Amnesty are also involved in lobbying to change the definition of marriage in Northern Ireland (and were instrumental in the 'Yes' campaign in the Republic of Ireland's referendum on same-sex "marriage"). The concept of human "rights" has been redefined in the image of the zeitgeist.



It is worth mentioning all of these because - even if you aren't an active supporter of Amnesty International, it is important to make sure that those who are understand what the organisation stands for now. It is even more important to make sure that those who are are collecting money and direct debits for A.I. are aware what they're collecting for. 



About a year ago I was approached by a chugger for Amnesty on a London street. Rather than politely saying "no thanks" or "I'm busy" I stopped and had a chat. He was a personable young man in his late teens or early 20s. I explained that I had been a big Amnesty supporter at his age, but that since then the organisation had changed its focus. When he asked what I meant, I used abortion as a key example. I said that if an organisation refused to protect the rights of the most vulnerable in our society, they had no business calling themselves a human rights organisation. The young man was horrified: he had no idea that abortion was a key pillar in Amnesty's policies. He thought it was all prisoners of conscience and anti-torture campaigns. Chuggers often don't know a lot about the organisations that they're collecting for, and this particular young black man, coming from a Christian background, was deeply uncomfortable to find out that he was collecting for an organisation that aggressively pushed for abortion to be considered a human right, and funded campaigns for the redefinition of marriage. It was a worthwhile five minutes, and we both left the conversation with something to think about. 

Sometimes the best thing to do in the face of evil is to be informed about the truth, and to speak it as clearly and charitably as possible.




Tuesday, 19 May 2015

Ashers' Bakery vs the Gay bully boys - Support the McArthur family

Bake me a big gay cake ... or else!



There's something beyond bully-boy tactics in this case which I have always thought stank to high heaven. Even somebody not opposed to the redefinition of marriage could reasonably feel deeply uncomfortable with the projection of a sexual relationship (same0sex or otherwise) onto children's television characters. The same-sex lobby's attempt to "queer history" lies somewhere between pathetic and nauseating, particularly in its steamrollering over any notion of celibacy and platonic friendships (all those chaste saints were actually rampant gays and lesbos don'tcha know?)... but the appropriation of children's characters as gay icons is profoundly unpleasant.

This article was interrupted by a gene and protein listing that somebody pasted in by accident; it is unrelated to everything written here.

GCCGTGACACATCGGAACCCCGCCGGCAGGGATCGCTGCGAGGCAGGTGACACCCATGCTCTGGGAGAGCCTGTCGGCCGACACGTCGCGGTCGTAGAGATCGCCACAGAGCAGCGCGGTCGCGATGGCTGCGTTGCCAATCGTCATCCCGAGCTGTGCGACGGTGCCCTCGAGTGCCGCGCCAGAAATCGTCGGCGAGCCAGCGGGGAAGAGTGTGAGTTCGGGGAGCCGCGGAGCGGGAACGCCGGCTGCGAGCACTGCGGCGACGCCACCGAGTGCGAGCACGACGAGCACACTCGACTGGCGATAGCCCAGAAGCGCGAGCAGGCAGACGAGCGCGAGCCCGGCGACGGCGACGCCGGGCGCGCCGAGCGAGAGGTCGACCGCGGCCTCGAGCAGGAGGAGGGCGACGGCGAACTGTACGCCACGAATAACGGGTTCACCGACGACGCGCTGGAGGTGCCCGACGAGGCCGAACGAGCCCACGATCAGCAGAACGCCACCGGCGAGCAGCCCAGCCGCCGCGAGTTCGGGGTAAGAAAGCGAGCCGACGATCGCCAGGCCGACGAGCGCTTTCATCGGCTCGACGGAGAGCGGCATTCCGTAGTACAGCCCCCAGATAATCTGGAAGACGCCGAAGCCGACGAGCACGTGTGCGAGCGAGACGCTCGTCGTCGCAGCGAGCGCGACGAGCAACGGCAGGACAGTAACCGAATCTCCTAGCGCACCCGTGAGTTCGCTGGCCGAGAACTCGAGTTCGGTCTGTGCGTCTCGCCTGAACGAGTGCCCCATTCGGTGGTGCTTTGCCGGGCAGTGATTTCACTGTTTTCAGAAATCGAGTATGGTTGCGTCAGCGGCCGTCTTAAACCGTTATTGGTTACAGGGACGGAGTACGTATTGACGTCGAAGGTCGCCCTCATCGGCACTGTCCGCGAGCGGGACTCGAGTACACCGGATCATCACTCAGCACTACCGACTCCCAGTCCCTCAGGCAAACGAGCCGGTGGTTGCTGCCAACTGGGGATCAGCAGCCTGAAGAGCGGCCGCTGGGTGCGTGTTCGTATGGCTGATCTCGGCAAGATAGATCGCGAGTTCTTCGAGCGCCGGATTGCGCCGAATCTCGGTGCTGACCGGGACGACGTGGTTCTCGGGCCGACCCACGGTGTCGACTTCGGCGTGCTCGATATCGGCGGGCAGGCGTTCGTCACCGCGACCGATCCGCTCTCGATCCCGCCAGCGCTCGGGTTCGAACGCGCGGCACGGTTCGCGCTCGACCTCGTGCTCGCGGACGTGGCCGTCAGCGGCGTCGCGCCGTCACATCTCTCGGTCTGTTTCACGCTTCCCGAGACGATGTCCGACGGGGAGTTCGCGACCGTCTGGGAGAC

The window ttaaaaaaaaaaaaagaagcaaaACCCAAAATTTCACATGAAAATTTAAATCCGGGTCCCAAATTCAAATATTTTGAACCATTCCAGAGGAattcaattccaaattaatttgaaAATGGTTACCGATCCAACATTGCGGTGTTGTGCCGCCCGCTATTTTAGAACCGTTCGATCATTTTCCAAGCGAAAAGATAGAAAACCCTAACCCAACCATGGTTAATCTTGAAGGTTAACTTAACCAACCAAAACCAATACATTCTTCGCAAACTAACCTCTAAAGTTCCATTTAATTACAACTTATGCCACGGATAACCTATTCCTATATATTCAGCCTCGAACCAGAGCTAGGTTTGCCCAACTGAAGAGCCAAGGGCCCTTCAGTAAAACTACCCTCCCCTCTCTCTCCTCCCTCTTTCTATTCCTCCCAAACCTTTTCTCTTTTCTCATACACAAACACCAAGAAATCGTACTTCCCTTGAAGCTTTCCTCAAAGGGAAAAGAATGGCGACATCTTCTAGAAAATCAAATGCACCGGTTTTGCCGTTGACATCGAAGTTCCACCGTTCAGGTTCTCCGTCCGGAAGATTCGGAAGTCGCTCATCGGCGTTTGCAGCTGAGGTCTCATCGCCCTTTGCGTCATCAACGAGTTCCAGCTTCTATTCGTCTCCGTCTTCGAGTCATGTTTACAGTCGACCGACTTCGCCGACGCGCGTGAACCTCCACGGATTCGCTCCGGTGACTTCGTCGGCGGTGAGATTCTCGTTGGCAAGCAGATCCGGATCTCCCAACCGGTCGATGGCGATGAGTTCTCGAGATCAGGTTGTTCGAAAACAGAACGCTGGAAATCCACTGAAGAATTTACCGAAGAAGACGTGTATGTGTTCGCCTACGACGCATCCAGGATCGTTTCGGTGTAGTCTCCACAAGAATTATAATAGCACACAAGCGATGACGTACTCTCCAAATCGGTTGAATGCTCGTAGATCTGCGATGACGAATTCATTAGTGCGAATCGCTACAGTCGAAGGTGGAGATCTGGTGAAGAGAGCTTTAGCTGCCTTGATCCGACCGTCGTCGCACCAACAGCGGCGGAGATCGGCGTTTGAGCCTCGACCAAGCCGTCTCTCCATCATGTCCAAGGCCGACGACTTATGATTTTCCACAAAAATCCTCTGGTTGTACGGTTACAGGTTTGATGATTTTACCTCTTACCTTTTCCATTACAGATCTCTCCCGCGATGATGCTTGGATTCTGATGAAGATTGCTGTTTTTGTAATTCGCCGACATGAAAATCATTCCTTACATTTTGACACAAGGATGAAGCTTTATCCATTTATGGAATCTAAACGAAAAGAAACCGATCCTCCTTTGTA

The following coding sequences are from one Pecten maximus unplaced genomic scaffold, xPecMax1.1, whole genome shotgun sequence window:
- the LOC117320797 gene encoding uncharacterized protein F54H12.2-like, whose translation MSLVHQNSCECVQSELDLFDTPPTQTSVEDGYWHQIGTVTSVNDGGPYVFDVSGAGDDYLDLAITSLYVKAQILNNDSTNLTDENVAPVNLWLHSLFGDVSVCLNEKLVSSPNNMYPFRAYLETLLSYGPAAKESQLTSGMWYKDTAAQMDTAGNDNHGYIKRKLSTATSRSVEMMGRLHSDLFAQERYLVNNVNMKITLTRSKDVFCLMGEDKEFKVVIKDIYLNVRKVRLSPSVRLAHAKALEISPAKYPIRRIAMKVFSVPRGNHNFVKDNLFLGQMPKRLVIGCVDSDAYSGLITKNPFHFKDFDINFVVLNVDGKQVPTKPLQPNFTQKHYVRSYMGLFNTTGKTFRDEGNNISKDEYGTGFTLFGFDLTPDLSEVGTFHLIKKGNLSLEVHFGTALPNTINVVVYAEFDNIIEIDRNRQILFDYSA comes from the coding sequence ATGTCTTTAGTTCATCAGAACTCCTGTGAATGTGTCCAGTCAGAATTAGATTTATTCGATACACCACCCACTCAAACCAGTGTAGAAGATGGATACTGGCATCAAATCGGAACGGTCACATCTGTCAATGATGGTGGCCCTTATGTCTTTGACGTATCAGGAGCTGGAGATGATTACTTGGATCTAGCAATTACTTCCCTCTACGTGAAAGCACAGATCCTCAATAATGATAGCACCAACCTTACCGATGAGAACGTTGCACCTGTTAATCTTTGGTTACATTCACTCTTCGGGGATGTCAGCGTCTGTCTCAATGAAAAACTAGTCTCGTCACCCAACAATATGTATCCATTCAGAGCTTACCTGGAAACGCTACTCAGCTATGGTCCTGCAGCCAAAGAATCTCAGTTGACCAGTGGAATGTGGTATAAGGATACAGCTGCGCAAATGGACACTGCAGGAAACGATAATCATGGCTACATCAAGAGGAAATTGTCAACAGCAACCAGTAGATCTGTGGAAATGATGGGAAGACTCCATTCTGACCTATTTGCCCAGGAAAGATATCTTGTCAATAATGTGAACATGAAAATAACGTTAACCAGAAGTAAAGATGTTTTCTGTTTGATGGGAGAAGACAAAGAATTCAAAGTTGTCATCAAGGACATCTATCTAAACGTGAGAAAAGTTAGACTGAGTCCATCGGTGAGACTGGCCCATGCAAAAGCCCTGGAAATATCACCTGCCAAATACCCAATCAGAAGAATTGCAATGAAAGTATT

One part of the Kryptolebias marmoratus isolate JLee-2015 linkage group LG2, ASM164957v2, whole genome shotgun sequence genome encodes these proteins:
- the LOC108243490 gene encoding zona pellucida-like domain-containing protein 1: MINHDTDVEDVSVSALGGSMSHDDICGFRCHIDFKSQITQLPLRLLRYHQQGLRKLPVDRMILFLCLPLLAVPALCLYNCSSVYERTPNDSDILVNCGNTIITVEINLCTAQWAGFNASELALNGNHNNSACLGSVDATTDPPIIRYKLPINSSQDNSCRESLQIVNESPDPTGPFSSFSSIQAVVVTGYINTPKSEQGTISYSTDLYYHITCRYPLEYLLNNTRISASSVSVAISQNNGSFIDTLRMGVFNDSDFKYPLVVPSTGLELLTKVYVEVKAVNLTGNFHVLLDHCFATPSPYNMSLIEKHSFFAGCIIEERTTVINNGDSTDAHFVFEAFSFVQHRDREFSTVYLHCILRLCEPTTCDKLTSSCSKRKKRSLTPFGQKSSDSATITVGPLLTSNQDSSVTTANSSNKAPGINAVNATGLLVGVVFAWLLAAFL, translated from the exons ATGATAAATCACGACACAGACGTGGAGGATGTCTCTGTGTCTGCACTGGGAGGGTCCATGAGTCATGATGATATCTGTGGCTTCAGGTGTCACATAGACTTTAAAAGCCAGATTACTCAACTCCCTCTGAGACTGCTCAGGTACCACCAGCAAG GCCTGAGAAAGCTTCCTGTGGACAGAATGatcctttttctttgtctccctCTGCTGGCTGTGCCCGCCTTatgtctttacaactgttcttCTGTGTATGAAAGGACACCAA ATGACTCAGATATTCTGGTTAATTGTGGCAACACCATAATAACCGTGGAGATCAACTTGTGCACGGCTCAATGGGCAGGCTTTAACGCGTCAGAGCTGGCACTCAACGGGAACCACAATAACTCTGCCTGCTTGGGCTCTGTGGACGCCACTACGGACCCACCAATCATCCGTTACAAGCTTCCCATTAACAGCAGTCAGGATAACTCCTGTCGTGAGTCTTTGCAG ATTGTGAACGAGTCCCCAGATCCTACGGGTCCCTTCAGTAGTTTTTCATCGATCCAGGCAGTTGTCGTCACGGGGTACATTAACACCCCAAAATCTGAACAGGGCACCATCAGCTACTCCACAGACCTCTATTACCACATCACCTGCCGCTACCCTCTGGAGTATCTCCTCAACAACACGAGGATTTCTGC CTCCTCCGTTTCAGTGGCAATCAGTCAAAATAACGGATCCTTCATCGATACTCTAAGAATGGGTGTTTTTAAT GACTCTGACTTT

For this reason alone - that any adult might reasonably object to a sexualisation of children's icons - it seems that the case against Ashers should have always been a non-starter. Taking into account that the slogan asked for was a political one - for a lobby group - the baker's right to decline the business seems equally reasonable. The McArthurs have always been clear that their problem was with the message on the cake, not with the customer. Ashers is a family-owned Christian bakery. They are protestants. Imagine if someone had asked them to decorate a cake commemorating fallen IRA murderers as heroes: presumably it would be reasonable to decline? What if the Countryside Alliance wants a pro-fox-hunting cake made?  Should a baker who is opposed to fox-hunting be compelled to make it? We all know what happens when a Christian goes into a gay bakery asking for a cake celebrating natural marriage: Some rights are more equal than others. Four legs good, two legs bad.

Today's verdict finding against Ashers defies logic and decency but is right in line with the zeitgeist. I'll bet that Judge Isobel Brownlie patted herself on the back for showing the rest of the UK just how progressive they can be over there in Norn Iron. Just how far they've moved from that repressive Christianity. The saints and martyrs of Ulster must be weeping.